The firm was a major employer; in 1802 it employed 312 people, and although statistics are incomplete, we know that in 1816 they employed 1,020 people, being one of only four firms employing over 700 people in Manchester. Wages for skilled spinners were comparatively good, and although the firm did use child labour, they did not rely heavily on apprentices. In terms of welfare provision, the firm did pay for medical treatment for employees and provided some housing. Evidence exists in the correspondence which shows that contributions were given to hospitals and to the St Clements Sunday school.
McConnel & Kennedy imported their raw cotton through Liverpool. The type they used was Sea Island, a very high quality crop, but one which was prone to failure and confined to a small geographical area of the United States of America. Trading difficulties with the United States caused by their support for France during the war with Napoleon, prompted the firm to use the services of brokers such as Thomas Hindley, who informed them of the state of the market, the anticipated size of the cotton crop and the consequent prices.
Initially, Scotland was the main centre for production of high quality cloth and McConnel & Kennedy traded with agents and manufacturers in Glasgow and Paisley. Ireland and Lancashire were their other major outlets. In terms of the domestic market, growth in these areas was rapid up until 1815. Later the Nottingham lace industry became the firm's main domestic customer.
The export market was important to McConnel & Kennedy between 1805 and 1820. The French cotton industry was destroyed by recession in 1810-1812 and the rest of Europe lagged behind Britain in terms of industrialisation. During the Napoleonic War, the so called `continental system' aimed to prevent Britain exporting to Europe, but for those prepared to risk running the blockade, levels of profit were high. The firm employed agents in Germany, Switzerland and the Mediterranean ports. The most prominent of these agents were Alexander Barclay, who sold to Germany, and Michael Weiniger, who supplied the lucrative Swiss market. From 1820, the firm concentrated their efforts on the domestic market as increased levels of competition made the European market less profitable.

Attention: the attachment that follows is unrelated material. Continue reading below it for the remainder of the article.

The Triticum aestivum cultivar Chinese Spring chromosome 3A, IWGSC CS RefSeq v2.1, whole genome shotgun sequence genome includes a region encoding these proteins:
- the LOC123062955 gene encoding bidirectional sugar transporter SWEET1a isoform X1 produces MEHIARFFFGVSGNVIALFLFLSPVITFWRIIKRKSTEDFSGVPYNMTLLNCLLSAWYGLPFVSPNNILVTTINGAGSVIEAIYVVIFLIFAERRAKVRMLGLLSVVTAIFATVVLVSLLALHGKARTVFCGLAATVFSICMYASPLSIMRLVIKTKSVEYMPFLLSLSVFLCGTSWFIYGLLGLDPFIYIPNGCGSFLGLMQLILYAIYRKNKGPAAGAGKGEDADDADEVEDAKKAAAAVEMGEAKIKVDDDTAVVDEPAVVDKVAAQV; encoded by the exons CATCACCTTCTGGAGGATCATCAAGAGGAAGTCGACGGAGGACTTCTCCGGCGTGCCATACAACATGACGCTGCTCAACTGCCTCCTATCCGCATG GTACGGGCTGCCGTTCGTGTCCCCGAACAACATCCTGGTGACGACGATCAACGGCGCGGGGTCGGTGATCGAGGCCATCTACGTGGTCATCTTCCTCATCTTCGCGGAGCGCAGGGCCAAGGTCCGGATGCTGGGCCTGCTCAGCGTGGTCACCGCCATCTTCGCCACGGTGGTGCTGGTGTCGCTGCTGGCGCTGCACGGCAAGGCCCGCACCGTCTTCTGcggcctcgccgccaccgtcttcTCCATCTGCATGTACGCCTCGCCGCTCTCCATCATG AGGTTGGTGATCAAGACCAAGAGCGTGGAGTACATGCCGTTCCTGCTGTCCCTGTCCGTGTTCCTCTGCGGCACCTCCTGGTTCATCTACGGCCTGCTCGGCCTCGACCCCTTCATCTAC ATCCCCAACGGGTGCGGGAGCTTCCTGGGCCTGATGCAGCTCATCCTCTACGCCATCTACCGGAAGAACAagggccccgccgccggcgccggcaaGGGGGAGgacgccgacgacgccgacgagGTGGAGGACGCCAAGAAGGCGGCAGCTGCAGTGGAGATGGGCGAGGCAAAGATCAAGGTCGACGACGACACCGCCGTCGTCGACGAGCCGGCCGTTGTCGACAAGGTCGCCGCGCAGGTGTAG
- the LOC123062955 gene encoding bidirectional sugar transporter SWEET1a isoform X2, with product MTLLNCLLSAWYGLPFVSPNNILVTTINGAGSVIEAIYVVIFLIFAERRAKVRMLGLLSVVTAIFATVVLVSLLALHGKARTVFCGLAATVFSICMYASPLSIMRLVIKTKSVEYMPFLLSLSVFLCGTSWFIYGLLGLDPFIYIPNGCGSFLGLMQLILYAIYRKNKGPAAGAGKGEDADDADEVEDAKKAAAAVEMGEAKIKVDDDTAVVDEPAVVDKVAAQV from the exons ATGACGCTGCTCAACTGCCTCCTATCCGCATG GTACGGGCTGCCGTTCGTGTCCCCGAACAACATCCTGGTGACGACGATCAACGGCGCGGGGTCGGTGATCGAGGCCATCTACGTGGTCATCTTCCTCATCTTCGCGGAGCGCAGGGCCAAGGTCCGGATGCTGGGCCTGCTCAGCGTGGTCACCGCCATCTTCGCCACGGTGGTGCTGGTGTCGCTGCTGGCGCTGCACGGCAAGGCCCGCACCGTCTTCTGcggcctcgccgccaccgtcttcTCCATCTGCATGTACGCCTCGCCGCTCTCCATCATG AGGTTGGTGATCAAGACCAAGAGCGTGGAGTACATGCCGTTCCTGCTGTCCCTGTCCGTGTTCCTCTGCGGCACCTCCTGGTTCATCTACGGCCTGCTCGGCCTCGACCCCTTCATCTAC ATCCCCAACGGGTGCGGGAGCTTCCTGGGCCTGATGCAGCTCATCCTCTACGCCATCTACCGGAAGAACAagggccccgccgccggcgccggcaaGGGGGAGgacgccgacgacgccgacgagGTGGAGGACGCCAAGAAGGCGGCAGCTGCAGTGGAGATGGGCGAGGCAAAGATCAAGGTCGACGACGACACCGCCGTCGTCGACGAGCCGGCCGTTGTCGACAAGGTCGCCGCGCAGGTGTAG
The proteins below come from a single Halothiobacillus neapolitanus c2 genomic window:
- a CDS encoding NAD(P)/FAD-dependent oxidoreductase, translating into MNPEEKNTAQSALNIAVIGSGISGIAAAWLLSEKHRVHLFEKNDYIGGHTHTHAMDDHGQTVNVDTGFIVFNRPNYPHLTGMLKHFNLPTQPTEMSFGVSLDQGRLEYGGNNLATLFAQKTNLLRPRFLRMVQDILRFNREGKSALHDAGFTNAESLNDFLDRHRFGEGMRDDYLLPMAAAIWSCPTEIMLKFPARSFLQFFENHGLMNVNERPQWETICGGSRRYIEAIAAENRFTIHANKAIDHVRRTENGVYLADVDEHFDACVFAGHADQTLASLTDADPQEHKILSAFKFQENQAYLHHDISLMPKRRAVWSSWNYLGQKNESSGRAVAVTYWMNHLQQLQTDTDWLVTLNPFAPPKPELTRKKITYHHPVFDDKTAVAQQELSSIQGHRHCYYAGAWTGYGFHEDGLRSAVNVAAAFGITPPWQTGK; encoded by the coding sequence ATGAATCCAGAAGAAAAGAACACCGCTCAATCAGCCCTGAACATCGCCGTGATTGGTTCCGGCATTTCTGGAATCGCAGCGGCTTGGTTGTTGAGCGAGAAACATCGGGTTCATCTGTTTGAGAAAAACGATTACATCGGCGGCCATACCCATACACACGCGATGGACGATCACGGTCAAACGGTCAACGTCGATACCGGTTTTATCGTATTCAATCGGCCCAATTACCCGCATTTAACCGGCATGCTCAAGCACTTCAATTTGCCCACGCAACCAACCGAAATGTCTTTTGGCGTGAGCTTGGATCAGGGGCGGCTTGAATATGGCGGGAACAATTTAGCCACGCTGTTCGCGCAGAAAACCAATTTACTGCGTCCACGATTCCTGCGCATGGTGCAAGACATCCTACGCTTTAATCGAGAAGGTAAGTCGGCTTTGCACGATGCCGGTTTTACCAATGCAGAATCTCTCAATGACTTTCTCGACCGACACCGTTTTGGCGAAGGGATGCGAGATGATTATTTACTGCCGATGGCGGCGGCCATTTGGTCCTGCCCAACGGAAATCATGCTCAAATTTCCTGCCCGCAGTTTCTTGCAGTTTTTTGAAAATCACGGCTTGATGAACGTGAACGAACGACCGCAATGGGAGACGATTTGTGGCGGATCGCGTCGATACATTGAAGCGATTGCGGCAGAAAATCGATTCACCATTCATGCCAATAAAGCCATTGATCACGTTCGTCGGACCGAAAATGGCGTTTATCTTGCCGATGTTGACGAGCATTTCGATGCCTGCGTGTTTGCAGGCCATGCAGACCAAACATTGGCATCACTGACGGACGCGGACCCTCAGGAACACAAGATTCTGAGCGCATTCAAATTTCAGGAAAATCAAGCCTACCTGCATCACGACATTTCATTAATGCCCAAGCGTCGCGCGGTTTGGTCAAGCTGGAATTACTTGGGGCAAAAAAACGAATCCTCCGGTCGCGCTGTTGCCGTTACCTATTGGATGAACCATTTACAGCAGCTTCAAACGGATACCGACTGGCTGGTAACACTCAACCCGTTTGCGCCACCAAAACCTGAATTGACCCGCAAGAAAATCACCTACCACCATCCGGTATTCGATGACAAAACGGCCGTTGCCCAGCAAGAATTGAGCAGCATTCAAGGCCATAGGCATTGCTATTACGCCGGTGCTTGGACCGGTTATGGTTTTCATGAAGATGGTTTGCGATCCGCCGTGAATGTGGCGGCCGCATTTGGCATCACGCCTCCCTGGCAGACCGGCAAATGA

Upon the retirement of John Kennedy in 1826, McConnel took his two eldest sons, Henry and James, into partnership and the firm became known as McConnel & Co. William McConnel joined his brothers as a partner upon the death of their father in 1831. At this point in time the firm was in a very strong position; in 1833 they employed 1,553 people, over 200 more than any other spinning firm in the district. However, difficult times lay ahead for the cotton industry. Between 1837 and 1843 a depression in trade caused the firm to loose £36,000, but production was continuous, as was the case during the cotton famine caused by the American Civil War.
The archive does not contain much material for the later years of the firm, but a brief outline of the firm's subsequent history may prove to be of interest. In 1851 McConnel & Co. joined with four other firms in purchasing at £30,000 the patent rights to a new combing machine made by Heilmann. This device was revolutionary and very valuable to fine cotton spinners as it was able to separate the long fibres which were necessary to produce high counts of yarn. Henry retired from the firm in 1860 and James followed suit the following year, leaving William in sole command. His son John took over in 1878 but William retained an interest in the firm until his death in 1902. Following the Companies Act of 1862, the firm acquired limited liability status in 1865. From 1885 agencies were established in all foreign countries trading with the firm, thus building on a tradition established in the early days when the firm used agents in Scotland, Ireland and Nottingham. In 1898 McConnel & Co. joined in the formation of the Fine Cotton Spinners and Doublers Association with several other firms including their early rivals, the Murray Brothers and the Houldsworths. The Association was, in essence, formed to control the market and fix prices. All the firms retained their own identities, but following the 1914- 1918 war, the firm of McConnel & Co. was slowly subsumed by the amalgamation.